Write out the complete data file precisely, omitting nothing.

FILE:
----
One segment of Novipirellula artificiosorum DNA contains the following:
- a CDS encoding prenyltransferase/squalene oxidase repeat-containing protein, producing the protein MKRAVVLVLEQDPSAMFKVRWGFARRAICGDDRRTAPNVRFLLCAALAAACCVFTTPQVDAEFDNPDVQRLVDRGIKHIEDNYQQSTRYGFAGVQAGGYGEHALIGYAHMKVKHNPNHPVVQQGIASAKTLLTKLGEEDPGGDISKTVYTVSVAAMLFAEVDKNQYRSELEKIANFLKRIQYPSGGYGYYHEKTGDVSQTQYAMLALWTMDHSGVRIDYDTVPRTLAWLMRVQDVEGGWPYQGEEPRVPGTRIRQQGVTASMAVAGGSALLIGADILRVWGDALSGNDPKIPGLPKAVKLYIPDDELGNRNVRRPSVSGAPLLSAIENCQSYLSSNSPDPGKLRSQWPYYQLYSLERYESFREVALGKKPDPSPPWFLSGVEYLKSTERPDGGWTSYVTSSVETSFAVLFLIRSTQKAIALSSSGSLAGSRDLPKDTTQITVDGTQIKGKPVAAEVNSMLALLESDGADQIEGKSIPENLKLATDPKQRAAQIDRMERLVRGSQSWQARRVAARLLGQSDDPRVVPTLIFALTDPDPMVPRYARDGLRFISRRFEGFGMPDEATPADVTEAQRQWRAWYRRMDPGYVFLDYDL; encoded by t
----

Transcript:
One segment of Novipirellula artificiosorum DNA contains the following:
- a CDS encoding prenyltransferase/squalene oxidase repeat-containing protein, producing the protein MKRAVVLVLEQDPSAMFKVRWGFARRAICGDDRRTAPNVRFLLCAALAAACCVFTTPQVDAEFDNPDVQRLVDRGIKHIEDNYQQSTRYGFAGVQAGGYGEHALIGYAHMKVKHNPNHPVVQQGIASAKTLLTKLGEEDPGGDISKTVYTVSVAAMLFAEVDKNQYRSELEKIANFLKRIQYPSGGYGYYHEKTGDVSQTQYAMLALWTMDHSGVRIDYDTVPRTLAWLMRVQDVEGGWPYQGEEPRVPGTRIRQQGVTASMAVAGGSALLIGADILRVWGDALSGNDPKIPGLPKAVKLYIPDDELGNRNVRRPSVSGAPLLSAIENCQSYLSSNSPDPGKLRSQWPYYQLYSLERYESFREVALGKKPDPSPPWFLSGVEYLKSTERPDGGWTSYVTSSVETSFAVLFLIRSTQKAIALSSSGSLAGSRDLPKDTTQITVDGTQIKGKPVAAEVNSMLALLESDGADQIEGKSIPENLKLATDPKQRAAQIDRMERLVRGSQSWQARRVAARLLGQSDDPRVVPTLIFALTDPDPMVPRYARDGLRFISRRFEGFGMPDEATPADVTEAQRQWRAWYRRMDPGYVFLDYDL; encoded by t